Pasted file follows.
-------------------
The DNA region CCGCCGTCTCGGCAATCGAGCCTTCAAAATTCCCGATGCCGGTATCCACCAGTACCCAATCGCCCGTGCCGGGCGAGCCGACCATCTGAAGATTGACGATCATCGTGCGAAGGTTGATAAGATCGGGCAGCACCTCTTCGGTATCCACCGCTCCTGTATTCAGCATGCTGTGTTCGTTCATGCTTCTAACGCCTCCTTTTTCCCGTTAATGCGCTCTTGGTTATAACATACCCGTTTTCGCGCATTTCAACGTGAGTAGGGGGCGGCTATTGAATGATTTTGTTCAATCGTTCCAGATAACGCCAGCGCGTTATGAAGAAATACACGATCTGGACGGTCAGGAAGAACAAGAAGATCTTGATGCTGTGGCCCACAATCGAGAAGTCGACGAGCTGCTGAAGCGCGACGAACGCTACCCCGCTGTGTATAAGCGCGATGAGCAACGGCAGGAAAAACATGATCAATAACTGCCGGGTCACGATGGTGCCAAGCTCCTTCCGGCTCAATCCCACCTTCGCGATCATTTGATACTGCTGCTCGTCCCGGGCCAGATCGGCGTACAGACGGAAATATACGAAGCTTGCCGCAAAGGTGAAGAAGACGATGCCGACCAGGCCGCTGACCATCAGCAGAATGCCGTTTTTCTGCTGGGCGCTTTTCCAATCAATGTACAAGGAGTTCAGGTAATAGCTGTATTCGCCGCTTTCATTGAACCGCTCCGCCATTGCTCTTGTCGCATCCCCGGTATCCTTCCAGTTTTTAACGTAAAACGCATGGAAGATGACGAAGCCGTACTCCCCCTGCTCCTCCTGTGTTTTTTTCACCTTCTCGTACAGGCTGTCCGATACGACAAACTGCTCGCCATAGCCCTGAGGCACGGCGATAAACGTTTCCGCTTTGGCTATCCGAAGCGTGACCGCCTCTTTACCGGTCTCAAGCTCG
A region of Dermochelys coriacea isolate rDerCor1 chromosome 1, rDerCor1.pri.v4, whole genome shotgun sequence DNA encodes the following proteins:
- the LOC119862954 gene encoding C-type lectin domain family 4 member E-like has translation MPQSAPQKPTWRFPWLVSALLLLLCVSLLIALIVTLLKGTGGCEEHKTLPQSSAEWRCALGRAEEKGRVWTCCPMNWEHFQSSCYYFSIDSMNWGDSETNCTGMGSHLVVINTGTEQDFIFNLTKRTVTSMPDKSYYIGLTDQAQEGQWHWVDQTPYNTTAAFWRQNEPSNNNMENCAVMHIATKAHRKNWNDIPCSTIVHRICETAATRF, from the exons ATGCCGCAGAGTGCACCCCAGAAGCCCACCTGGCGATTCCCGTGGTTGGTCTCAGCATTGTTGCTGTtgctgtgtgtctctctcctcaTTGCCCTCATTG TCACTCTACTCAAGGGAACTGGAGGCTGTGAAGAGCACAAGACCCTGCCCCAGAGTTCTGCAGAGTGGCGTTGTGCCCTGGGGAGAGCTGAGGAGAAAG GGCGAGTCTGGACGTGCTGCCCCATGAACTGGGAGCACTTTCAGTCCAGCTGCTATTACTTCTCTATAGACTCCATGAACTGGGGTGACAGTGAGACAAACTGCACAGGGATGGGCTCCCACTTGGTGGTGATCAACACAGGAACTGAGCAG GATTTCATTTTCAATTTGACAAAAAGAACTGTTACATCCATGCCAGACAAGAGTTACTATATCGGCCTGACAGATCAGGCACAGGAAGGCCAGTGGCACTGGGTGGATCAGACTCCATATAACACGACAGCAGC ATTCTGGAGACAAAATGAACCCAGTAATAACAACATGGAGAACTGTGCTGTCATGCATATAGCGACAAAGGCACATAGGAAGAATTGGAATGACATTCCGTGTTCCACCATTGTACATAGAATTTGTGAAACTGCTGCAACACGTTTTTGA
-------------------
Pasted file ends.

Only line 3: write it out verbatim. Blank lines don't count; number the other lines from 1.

- the LOC119862954 gene encoding C-type lectin domain family 4 member E-like has translation MPQSAPQKPTWRFPWLVSALLLLLCVSLLIALIVTLLKGTGGCEEHKTLPQSSAEWRCALGRAEEKGRVWTCCPMNWEHFQSSCYYFSIDSMNWGDSETNCTGMGSHLVVINTGTEQDFIFNLTKRTVTSMPDKSYYIGLTDQAQEGQWHWVDQTPYNTTAAFWRQNEPSNNNMENCAVMHIATKAHRKNWNDIPCSTIVHRICETAATRF, from the exons ATGCCGCAGAGTGCACCCCAGAAGCCCACCTGGCGATTCCCGTGGTTGGTCTCAGCATTGTTGCTGTtgctgtgtgtctctctcctcaTTGCCCTCATTG TCACTCTACTCAAGGGAACTGGAGGCTGTGAAGAGCACAAGACCCTGCCCCAGAGTTCTGCAGAGTGGCGTTGTGCCCTGGGGAGAGCTGAGGAGAAAG GGCGAGTCTGGACGTGCTGCCCCATGAACTGGGAGCACTTTCAGTCCAGCTGCTATTACTTCTCTATAGACTCCATGAACTGGGGTGACAGTGAGACAAACTGCACAGGGATGGGCTCCCACTTGGTGGTGATCAACACAGGAACTGAGCAG GATTTCATTTTCAATTTGACAAAAAGAACTGTTACATCCATGCCAGACAAGAGTTACTATATCGGCCTGACAGATCAGGCACAGGAAGGCCAGTGGCACTGGGTGGATCAGACTCCATATAACACGACAGCAGC ATTCTGGAGACAAAATGAACCCAGTAATAACAACATGGAGAACTGTGCTGTCATGCATATAGCGACAAAGGCACATAGGAAGAATTGGAATGACATTCCGTGTTCCACCATTGTACATAGAATTTGTGAAACTGCTGCAACACGTTTTTGA